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A debut performance to remember at the BBC Proms for all the right reasons,
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This review is from: Lionel Bringuier & Nelson Freire Live at the Royal Albert Hall (BBC Symphony Orchestra) [DVD]  [NTSC] (DVD)
This concert, recorded in 2010, marked Lionel Bringuier's début appearance at the Proms. This was not his first performance with either the BBC SO or with Nelson Freire however and it is immediately clear that there is already close understanding between all of these musicians.
The concert starts off with a sizzling performance of the Corsaire Overture by Berlioz. The slow introduction is certainly given full rein for expression and this leads to an exhilaration second part which is exciting enough to raise smiles of enjoyment among the ranks of the orchestra.
Nelson Freire then performs Chopin's second piano concerto. Curiously the Chopin concertos are becoming quite a feature of Blu-ray concerts and this is now the third in my collection. As such it clearly stands apart from both Kissin, who is on top form in this concerto, and Ohlsson, who also provides a fine performance. Both of those pianists are accompanied by the Warsaw PO conducted by Antoni Wit and it is immediately apparent on this BBC SO disc how much superior the orchestral response is. There is considerably greater definition of the lines within the orchestral writing and far more interaction between the players and the pianist. This superiority would also apply when compared to several CDs that I have had and some I still own. This extra dimension is largely to do with more attentive and aware conducting, strange though it may seem in one so relatively inexperienced (on paper at least).
Nelson Freire delivers quite a different performance than usual and I was constantly reminded of his strong and purposeful performance of the Brahms concertos. He is both strong and purposeful here too and in this concerto there was the sort of excitement at climaxes that one can get with many other Romantic concertos but rarely associated with the Chopin works. As a consequence this concerto is far less of a piano solo with subservient orchestra and much more a standard fully fledged Romantic concerto. None of this is to say that there is insensitivity here, witness the slow movement. However the balance is clearly changed and the whole work becomes bigger and more substantial. The encore, on the other hand and an arrangement of Gluck, has all the feather-light filigree that one could imagine. This is a very fine and thought provoking concerto performance.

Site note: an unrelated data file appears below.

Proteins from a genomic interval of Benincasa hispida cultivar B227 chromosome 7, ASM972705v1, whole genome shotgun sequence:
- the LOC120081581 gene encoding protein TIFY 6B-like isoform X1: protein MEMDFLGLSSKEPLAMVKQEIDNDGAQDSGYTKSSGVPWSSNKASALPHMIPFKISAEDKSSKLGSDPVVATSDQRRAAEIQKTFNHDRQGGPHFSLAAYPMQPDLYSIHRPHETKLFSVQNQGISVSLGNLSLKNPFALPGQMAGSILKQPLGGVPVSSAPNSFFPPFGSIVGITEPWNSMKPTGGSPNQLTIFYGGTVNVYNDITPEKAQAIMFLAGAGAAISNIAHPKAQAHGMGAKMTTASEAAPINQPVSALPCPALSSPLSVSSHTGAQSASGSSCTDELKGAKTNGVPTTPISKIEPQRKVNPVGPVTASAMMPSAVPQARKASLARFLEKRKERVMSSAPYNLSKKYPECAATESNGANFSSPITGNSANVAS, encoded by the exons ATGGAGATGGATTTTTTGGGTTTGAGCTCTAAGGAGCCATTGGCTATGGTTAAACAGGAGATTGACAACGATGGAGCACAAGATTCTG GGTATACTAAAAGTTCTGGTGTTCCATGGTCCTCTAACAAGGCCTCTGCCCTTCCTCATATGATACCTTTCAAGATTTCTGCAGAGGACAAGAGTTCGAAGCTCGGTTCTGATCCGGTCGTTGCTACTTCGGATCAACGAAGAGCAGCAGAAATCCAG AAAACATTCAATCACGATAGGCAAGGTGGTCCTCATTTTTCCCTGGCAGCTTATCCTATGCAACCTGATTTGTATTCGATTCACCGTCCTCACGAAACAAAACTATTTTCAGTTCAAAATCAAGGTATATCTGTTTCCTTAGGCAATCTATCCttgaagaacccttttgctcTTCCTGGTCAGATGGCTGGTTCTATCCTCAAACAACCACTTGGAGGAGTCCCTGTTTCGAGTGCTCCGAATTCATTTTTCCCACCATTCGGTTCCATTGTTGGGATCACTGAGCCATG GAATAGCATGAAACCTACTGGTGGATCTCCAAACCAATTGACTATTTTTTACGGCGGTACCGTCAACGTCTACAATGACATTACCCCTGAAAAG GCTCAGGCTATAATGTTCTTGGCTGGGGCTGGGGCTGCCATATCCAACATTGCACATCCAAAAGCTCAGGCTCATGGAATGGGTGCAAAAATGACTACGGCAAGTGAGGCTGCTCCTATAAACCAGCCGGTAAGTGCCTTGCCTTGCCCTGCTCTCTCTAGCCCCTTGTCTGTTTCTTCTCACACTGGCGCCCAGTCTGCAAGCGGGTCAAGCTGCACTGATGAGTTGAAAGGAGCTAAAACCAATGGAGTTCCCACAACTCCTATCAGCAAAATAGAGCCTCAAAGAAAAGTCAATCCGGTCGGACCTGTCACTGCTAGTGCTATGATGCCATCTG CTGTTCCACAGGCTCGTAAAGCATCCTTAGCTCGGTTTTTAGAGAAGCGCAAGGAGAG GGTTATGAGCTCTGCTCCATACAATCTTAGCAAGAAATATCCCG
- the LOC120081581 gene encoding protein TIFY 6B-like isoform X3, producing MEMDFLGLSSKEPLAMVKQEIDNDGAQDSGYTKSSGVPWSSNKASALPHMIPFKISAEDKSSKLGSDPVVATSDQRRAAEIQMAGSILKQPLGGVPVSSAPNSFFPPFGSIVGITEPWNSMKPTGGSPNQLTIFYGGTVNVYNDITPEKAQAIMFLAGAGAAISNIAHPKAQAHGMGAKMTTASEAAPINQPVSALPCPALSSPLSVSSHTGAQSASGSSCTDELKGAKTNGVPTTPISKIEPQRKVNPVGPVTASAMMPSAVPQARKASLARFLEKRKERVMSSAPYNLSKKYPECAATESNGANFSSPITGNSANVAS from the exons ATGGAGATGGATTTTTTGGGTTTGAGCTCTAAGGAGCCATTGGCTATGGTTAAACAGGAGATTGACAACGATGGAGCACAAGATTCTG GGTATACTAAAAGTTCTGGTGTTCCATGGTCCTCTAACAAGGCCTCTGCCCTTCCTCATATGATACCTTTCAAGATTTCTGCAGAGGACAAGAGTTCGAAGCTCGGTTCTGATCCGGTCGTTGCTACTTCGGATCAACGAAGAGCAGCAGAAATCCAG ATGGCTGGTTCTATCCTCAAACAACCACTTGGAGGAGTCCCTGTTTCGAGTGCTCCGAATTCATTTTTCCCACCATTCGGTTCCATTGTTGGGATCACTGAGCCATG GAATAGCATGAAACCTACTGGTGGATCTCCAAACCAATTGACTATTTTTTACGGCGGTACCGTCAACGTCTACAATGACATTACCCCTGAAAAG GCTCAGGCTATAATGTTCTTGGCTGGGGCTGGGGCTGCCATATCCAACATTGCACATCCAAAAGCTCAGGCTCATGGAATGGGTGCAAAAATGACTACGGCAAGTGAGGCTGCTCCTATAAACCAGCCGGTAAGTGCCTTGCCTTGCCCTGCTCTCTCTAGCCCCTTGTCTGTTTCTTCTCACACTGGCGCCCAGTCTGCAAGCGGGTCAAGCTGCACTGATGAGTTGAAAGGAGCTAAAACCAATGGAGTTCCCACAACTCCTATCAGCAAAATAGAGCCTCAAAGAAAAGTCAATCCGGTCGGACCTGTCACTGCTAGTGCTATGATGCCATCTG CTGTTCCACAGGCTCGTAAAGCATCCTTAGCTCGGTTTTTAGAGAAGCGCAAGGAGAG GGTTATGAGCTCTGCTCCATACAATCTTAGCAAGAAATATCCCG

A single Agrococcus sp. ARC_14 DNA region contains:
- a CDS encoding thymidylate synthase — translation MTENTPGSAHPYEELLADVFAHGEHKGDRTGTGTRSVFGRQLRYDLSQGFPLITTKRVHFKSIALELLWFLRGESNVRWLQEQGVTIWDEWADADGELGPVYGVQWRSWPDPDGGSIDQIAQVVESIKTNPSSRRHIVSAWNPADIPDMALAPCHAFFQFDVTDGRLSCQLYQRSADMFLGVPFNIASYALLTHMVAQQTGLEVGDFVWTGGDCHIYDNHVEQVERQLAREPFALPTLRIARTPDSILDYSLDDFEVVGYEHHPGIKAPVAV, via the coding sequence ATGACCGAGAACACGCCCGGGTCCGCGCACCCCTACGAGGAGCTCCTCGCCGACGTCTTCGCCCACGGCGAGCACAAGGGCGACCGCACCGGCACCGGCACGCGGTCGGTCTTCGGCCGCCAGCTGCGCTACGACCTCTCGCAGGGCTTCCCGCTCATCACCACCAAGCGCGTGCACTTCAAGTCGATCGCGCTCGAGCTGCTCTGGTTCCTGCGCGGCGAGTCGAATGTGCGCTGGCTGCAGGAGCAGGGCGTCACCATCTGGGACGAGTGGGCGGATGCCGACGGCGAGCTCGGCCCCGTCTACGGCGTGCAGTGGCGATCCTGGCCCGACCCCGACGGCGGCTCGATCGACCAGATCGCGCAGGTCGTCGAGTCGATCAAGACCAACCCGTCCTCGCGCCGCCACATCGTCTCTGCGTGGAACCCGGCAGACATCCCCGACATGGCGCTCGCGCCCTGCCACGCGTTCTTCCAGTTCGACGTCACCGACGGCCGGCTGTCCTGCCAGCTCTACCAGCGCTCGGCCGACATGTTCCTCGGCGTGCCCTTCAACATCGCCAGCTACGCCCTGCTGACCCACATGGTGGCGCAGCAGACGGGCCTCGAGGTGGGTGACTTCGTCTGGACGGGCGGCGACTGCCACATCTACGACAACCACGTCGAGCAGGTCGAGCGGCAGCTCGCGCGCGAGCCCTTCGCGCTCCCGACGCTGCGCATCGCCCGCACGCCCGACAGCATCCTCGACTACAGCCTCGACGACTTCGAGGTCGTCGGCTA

The Roussel third symphony is given a tightly rhythmical performance of some virtuosity from the orchestra. This is considered his masterpiece by many and this performance brings out every detail from this complex score with both humour and drama. An outstanding orchestral effort here.
The concert finishes with the second Daphnis Suite by Ravel. Once more the opening sunrise sequence allows for the greatest expression with bird song adorning truly sumptuous string and brass phrasing which rise to impressive peaks. The concluding dance is one of the most exciting I have heard with absolutely precise playing from all under clear direction that builds effortlessly to a thrilling conclusion. The tempo is fast but not so fast as to endanger every detail hitting its mark.
In conclusion this is a particularly fine concert. The very large audience is remarkably quiet and there are no unwanted additions from the Promenaders. The imaging is spectacularly clear, of good colour and with plenty of orchestral detail at the right times and in unobtrusive ways. The sound is provided in DTS 51. Master Audio as well as stereo. The resultant sound is predictably wide ranging, well balanced and spectacular as well as being faithful.
I would suggest that this concert is worthy of very serious consideration as a concert compilation or as fine performances of the individual works.
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Showing 1-2 of 2 posts in this discussion
Initial post: 23 Mar 2013 22:48:08 GMT
John R. Springer says:
Ian: For some strange reason this review appears twice!!
In reply to an earlier post on 24 Mar 2013 08:47:28 GMT
I. Giles says:
It is the way Amazon has posted separate reviews for DVD and Blu-ray versions. Normally they are combined but not in this case. Ian
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